Is our movement at a tipping point?

By Moof Mayeda, Task Force Senior Field Organizer

I started as a Task Force volunteer working on affirmative action. Who would have guessed that 9 years and 8 campaigns later, I’d still be a Task Force organizer in California? I’ve had the privilege of working on many amazing social, economic, reproductive, and racial justice campaigns during my time at the Task Force, from affirmative action to marriage equality. But the No on 8 campaign stands out for me, because of the paradox of the historic, powerful campaign we ran and the completely devastating loss.

Moof Mayeda at the decision day rally in Los Angeles, CA.

Moof Mayeda at the decision day rally in Los Angeles, CA.

The widespread criticism leveled at the campaign – lies repeated so many times that they became publicly accepted as truth – didn’t help. I never fully recovered. I became triggered and defensive whenever Prop 8 was mentioned. Over the years, I’ve worked on my coping skills, getting better at checking myself. I was resigned that this would be a practice I would continue to hone for the rest of my life. It wasn’t until today that I even believed healing would be possible for me. Today, I can finally put the loss behind me.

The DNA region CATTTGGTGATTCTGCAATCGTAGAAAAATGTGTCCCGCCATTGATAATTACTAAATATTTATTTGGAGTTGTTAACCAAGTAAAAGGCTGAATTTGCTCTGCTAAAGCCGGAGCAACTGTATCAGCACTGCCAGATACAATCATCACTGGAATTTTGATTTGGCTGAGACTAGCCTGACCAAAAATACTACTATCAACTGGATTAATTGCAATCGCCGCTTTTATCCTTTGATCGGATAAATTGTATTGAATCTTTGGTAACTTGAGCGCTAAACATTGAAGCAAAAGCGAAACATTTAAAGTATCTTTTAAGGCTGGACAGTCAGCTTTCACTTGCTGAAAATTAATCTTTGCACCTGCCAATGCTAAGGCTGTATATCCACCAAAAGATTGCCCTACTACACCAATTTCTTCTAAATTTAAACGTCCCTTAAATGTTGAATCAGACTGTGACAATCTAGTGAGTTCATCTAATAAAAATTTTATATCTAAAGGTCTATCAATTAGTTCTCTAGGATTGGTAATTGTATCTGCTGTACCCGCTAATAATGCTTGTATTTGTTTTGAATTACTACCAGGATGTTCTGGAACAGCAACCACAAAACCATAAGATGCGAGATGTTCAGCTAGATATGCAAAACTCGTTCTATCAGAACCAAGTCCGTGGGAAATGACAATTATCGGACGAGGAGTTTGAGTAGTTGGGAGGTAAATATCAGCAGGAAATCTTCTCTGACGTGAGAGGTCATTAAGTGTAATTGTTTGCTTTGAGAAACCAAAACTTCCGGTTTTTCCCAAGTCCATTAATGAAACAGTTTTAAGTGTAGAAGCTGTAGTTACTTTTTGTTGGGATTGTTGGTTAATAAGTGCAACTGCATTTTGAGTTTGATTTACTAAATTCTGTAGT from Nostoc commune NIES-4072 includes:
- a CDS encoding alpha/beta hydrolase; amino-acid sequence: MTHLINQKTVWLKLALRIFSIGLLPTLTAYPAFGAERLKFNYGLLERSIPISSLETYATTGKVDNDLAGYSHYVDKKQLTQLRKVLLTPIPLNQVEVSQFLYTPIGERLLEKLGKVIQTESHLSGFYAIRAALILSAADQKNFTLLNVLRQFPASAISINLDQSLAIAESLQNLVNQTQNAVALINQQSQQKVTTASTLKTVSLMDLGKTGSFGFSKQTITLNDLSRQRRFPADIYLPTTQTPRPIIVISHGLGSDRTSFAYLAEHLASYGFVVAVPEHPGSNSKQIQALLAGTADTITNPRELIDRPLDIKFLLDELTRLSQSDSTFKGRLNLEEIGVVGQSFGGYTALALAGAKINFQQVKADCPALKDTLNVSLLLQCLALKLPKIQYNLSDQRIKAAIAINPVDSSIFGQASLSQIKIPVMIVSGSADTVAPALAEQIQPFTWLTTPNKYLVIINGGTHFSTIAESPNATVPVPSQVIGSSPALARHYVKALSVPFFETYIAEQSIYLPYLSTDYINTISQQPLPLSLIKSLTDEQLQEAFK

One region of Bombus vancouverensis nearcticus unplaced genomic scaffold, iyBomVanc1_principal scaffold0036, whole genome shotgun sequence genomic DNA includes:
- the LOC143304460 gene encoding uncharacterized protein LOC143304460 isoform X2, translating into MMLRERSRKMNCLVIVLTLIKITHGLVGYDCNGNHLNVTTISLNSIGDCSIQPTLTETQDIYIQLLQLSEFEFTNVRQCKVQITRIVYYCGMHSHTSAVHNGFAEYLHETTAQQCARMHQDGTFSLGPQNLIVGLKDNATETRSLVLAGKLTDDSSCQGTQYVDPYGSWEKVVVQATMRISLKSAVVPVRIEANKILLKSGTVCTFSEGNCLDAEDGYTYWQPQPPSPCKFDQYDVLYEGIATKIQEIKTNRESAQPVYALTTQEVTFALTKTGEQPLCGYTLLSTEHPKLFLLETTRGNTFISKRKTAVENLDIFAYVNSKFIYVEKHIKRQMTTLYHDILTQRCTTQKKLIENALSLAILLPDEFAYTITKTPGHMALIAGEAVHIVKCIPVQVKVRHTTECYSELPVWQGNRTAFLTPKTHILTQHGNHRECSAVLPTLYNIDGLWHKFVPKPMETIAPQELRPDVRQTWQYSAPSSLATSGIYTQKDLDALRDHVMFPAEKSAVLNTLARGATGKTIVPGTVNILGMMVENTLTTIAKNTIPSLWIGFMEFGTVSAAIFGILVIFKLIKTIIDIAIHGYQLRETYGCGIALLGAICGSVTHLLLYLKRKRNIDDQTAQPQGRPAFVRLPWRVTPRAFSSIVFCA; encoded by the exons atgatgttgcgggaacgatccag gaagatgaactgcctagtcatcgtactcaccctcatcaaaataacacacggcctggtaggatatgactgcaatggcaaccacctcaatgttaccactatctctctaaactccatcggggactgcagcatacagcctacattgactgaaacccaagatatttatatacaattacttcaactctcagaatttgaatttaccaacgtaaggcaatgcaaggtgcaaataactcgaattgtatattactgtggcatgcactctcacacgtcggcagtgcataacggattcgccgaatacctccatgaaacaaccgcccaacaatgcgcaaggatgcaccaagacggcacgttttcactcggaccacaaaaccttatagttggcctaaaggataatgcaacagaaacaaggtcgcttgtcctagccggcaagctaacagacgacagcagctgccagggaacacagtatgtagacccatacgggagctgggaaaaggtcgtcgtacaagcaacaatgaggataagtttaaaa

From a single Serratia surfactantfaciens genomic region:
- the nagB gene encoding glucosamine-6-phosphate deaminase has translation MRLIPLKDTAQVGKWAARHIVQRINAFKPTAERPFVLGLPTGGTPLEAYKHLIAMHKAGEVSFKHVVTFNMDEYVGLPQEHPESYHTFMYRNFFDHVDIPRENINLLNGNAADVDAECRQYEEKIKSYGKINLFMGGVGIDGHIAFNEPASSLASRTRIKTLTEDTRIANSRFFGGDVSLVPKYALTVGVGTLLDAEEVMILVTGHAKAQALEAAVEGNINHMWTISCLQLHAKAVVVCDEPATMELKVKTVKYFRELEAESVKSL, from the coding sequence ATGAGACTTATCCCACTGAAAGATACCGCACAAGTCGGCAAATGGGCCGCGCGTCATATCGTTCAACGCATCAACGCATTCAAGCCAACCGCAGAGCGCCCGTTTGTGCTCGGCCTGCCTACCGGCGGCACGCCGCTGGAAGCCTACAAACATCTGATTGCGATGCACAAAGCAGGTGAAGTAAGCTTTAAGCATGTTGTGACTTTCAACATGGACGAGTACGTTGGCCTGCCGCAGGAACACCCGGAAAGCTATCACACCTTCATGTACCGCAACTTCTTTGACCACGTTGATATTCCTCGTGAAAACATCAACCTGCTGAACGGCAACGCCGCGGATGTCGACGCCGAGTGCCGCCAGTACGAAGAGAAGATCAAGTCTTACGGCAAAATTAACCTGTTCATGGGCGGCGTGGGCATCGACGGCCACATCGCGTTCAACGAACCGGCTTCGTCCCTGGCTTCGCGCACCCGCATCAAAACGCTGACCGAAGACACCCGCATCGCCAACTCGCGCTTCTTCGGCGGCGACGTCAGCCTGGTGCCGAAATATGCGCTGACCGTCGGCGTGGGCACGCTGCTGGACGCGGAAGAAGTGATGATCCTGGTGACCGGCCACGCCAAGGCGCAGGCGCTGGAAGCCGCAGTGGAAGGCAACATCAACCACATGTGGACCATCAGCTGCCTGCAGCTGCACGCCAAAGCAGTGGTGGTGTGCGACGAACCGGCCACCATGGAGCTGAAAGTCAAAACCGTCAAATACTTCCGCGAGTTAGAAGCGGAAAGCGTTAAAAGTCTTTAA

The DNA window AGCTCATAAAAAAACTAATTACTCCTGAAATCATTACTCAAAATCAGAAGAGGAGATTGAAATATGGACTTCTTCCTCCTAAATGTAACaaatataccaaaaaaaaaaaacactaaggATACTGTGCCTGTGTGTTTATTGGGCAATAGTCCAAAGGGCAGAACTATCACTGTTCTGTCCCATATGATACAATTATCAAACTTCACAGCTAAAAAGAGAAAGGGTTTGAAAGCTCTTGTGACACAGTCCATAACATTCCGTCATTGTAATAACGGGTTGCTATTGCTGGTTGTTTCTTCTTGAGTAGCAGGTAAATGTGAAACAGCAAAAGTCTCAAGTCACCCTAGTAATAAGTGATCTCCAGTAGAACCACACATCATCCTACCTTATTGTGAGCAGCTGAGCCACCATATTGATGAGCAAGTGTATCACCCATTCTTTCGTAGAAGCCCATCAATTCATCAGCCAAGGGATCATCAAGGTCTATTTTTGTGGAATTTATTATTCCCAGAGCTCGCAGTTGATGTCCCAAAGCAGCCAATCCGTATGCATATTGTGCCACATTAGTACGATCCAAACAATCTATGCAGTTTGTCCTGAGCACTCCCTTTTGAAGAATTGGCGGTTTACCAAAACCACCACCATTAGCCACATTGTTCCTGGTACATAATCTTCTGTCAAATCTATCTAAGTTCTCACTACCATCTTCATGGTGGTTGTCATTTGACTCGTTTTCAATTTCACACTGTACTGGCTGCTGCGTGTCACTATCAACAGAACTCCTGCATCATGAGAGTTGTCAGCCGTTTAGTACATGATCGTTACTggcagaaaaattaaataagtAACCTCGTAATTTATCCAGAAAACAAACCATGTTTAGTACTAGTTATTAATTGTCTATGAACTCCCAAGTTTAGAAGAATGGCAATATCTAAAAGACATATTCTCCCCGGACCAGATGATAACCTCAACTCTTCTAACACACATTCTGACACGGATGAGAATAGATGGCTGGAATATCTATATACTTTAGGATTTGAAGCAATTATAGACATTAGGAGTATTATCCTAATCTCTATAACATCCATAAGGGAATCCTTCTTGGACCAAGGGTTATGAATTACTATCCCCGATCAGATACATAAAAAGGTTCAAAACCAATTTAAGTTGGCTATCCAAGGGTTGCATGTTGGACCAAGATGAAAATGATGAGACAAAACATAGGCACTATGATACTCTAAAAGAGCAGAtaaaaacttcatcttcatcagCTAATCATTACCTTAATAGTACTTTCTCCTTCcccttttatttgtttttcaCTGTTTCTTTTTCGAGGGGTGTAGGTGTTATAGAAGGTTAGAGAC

It’s so beautiful and inspiring to feel connected with the community by today’s victories. Over 4 years after Prop 8 passed, the individual and collective achievements of the team that worked on the No on 8 campaign are being publicly celebrated today. I am incredibly happy for the same-sex couples who I’ve come to known over the years in California and across the country, and I’m happy for the many organizers who worked on the campaign who have since gone on to do other amazing work.

There is so much more to do. I think there’s another victory on the horizon, a movement-building victory that is continuing to build momentum. This has been an up-and-down week, to be sure, and in the hundreds and thousands of conversations happening, more and more LGBT people are talking explicitly about intersectionality.

The movement-wide conversation about what today’s decisions mean to us in all of our identities, about the setbacks in voting rights, about how much time and money and attention the marriage issue receives, about all the other issues besides marriage that are important to us, about how complicated it all is for queer and trans people of color and youth and low-income folks…I say bring it on. Let’s keep talking about our complicated, paradoxical feelings. Today we are winning more than marriage – we are nearing a tipping point in embracing intersectionality as critical to our full liberation.